On 11/25/2013 3:59 PM, LizR wrote:
On 26 November 2013 12:32, Stathis Papaioannou <stath...@gmail.com <mailto:stath...@gmail.com>> wrote:


    On 25 November 2013 23:17, Alberto G. Corona <agocor...@gmail.com
    <mailto:agocor...@gmail.com>> wrote:
    > 2013/11/25 Stathis Papaioannou <stath...@gmail.com 
<mailto:stath...@gmail.com>>
    >> On 25 November 2013 12:35:50 am AEDT, Samiya Illias wrote:
    >>
    >> Bruno asks: "Should we search, or not, for a reason behind the physical
    >> reality?"
    >>
    >> We must, otherwise this life itself doesn't make any sense. There has to
    >> be a purpose, and there has to be some sort of an outcome.
    >>
    >> But why can't life lack sense and purpose? What logical or empirical law
    >> would that break?
    >
    > You implicitly are saying:
    >
    > 1) The only and certain purpose is to act according with the laws. So 
there
    > is a purpose, although not personal purpose
    > 2)These laws are ultimate causes and conform the matter, make it be, so as
    > such, They are beyond and prior to nature, that is, They are sobrenatural.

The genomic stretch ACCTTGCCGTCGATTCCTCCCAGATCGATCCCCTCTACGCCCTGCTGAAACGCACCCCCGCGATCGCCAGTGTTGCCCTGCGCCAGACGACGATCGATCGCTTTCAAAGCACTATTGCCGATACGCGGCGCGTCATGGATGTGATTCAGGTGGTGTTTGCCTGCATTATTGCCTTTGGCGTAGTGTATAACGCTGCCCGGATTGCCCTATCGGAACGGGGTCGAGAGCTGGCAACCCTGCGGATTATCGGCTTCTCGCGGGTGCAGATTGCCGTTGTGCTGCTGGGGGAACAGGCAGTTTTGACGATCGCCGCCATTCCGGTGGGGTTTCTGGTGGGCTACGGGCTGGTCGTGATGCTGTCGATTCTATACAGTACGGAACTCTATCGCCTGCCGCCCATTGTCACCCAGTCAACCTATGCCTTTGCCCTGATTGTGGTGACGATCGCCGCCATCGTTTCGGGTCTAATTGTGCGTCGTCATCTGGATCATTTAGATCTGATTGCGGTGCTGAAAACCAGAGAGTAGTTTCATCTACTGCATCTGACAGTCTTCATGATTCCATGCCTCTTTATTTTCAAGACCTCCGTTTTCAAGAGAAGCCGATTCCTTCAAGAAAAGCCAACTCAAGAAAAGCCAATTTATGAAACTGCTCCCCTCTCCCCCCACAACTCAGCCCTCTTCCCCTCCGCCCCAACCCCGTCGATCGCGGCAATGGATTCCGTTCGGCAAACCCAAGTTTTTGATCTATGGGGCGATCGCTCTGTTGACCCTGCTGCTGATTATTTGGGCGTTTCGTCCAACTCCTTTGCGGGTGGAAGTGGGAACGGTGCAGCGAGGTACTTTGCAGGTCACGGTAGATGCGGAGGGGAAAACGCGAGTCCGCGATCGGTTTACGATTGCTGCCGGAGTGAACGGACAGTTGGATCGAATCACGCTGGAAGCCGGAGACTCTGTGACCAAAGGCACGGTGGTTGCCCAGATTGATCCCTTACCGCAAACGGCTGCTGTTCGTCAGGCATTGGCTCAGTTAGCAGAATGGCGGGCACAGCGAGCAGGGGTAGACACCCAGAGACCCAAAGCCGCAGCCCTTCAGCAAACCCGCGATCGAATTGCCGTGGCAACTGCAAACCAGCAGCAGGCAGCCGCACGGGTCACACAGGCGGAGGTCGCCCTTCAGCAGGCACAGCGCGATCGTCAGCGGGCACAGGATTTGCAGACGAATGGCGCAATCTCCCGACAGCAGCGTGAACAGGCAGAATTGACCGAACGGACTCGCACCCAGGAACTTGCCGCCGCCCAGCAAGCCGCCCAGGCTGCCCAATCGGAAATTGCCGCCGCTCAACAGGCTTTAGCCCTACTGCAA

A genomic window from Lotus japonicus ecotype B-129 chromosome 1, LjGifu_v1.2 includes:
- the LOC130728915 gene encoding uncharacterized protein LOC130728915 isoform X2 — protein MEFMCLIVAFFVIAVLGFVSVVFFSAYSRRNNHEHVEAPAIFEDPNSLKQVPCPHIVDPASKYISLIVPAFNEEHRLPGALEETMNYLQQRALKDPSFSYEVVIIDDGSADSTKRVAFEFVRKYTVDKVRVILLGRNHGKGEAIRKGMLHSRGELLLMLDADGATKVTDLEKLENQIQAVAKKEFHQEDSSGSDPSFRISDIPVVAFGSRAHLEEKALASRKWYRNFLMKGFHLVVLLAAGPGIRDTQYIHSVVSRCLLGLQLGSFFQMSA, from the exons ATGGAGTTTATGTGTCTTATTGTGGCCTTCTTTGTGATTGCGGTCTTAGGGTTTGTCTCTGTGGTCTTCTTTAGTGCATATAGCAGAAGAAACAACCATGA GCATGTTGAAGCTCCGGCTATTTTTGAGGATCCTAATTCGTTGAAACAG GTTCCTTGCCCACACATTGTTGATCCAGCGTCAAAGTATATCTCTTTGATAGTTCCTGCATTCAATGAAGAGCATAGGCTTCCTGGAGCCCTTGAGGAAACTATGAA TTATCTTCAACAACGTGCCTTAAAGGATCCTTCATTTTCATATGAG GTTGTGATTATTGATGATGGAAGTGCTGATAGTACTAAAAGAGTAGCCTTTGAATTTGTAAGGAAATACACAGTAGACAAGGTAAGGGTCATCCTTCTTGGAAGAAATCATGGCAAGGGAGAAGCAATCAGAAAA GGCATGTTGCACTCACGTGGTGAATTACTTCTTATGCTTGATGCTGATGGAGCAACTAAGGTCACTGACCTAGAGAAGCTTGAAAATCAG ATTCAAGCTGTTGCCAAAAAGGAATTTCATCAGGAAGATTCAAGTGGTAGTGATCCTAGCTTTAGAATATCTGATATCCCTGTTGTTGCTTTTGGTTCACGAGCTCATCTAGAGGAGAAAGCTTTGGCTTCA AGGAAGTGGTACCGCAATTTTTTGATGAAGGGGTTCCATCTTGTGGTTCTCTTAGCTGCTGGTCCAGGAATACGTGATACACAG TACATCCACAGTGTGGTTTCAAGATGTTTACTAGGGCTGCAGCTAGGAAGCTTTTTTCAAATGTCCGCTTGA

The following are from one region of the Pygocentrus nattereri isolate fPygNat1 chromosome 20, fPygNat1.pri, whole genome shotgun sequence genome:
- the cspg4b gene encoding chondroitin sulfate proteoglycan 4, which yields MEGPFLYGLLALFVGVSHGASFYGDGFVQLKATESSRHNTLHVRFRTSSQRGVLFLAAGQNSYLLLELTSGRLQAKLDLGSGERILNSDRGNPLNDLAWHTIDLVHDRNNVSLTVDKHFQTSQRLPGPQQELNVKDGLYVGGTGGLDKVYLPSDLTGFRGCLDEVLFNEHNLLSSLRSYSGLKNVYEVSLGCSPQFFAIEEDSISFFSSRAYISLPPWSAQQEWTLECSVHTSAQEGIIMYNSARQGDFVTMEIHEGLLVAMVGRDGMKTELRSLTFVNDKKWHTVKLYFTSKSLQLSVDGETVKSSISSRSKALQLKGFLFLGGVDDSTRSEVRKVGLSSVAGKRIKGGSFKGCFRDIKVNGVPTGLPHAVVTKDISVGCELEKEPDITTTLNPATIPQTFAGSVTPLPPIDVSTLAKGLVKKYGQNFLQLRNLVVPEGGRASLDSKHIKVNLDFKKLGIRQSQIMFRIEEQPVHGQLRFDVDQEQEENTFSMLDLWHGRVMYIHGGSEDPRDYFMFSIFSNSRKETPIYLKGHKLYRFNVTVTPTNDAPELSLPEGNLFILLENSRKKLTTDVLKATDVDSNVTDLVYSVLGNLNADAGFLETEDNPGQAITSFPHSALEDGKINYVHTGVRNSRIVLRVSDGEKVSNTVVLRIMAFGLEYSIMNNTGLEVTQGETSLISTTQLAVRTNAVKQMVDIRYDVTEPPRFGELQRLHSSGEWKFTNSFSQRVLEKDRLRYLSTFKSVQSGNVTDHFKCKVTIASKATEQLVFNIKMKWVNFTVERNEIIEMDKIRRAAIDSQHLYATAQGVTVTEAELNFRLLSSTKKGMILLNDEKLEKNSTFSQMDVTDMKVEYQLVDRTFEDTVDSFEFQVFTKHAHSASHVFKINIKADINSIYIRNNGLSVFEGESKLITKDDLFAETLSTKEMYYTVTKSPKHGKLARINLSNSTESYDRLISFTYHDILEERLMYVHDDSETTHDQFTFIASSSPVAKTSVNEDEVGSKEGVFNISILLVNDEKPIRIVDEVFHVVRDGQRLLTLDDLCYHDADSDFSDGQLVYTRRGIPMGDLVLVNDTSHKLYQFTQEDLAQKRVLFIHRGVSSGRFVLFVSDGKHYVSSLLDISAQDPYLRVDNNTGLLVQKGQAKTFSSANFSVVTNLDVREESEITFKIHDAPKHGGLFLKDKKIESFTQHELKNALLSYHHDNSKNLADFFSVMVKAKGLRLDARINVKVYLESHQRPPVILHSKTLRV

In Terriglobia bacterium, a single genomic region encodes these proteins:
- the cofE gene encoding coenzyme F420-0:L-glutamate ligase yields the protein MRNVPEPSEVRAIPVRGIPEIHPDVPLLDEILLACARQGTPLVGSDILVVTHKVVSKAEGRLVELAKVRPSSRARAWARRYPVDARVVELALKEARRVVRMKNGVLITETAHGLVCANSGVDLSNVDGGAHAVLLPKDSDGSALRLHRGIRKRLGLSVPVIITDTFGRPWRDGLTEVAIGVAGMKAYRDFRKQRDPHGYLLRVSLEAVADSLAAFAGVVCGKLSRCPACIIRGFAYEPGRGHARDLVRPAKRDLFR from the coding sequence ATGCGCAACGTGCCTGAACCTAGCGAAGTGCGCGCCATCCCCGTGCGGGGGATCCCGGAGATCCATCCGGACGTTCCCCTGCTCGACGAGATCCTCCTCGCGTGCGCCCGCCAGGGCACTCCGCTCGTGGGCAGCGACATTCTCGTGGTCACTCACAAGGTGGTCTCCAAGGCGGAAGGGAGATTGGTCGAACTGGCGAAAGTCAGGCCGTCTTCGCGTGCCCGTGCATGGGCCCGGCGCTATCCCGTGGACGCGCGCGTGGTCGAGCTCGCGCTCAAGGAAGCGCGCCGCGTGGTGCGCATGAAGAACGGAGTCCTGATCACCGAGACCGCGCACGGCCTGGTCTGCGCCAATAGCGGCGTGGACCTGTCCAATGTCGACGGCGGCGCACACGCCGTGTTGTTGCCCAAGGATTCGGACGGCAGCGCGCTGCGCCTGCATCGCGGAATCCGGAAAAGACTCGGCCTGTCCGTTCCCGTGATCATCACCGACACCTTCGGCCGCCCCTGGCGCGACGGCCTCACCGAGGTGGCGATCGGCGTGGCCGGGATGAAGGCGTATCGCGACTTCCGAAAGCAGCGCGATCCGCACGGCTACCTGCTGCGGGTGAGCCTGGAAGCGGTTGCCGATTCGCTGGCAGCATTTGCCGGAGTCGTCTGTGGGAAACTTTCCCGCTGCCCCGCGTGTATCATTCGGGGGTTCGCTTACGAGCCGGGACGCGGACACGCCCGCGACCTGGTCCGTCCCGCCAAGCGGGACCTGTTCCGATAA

> and
    > 3)All the Laws are known.

    I'm saying that there is no logical reason why there should be any
    purpose to life. What "purpose" means is pretty vague but I take it as
    something over and above your (1). Atheists may find "purpose" in,
    say, living a happy life or contributing to society, but there is no
    logical reason for those things to happen either.


A purpose to life presupposes something like God. Only sentient beings have purposes, at least if the word is being used in its generally accepted sense. Wiktionary gives...

 1. An object <http://en.wiktionary.org/wiki/object> to be reached
    <http://en.wiktionary.org/wiki/reach>; a target
    <http://en.wiktionary.org/wiki/target>; an aim 
<http://en.wiktionary.org/wiki/aim>;
    a goal <http://en.wiktionary.org/wiki/goal>.
 2. A result that is desired; an intention 
<http://en.wiktionary.org/wiki/intention>.
 3. The act of intending <http://en.wiktionary.org/wiki/intend> to do something;
    resolution <http://en.wiktionary.org/wiki/resolution>; determination
    <http://en.wiktionary.org/wiki/determination>.
 4. The subject <http://en.wiktionary.org/wiki/subject> of discourse
    <http://en.wiktionary.org/wiki/discourse>; the point at issue
    <http://en.wiktionary.org/wiki/issue>.
 5. The reason <http://en.wiktionary.org/wiki/reason> for which something is 
done, or
    the reason it is done in a particular way.


All things I do.

So why does purpose presuppose something like God? In fact I don't see that something like God could add or subtract from my purposes - although He might affect my methods and whether or not I realized my purposes.

Brent

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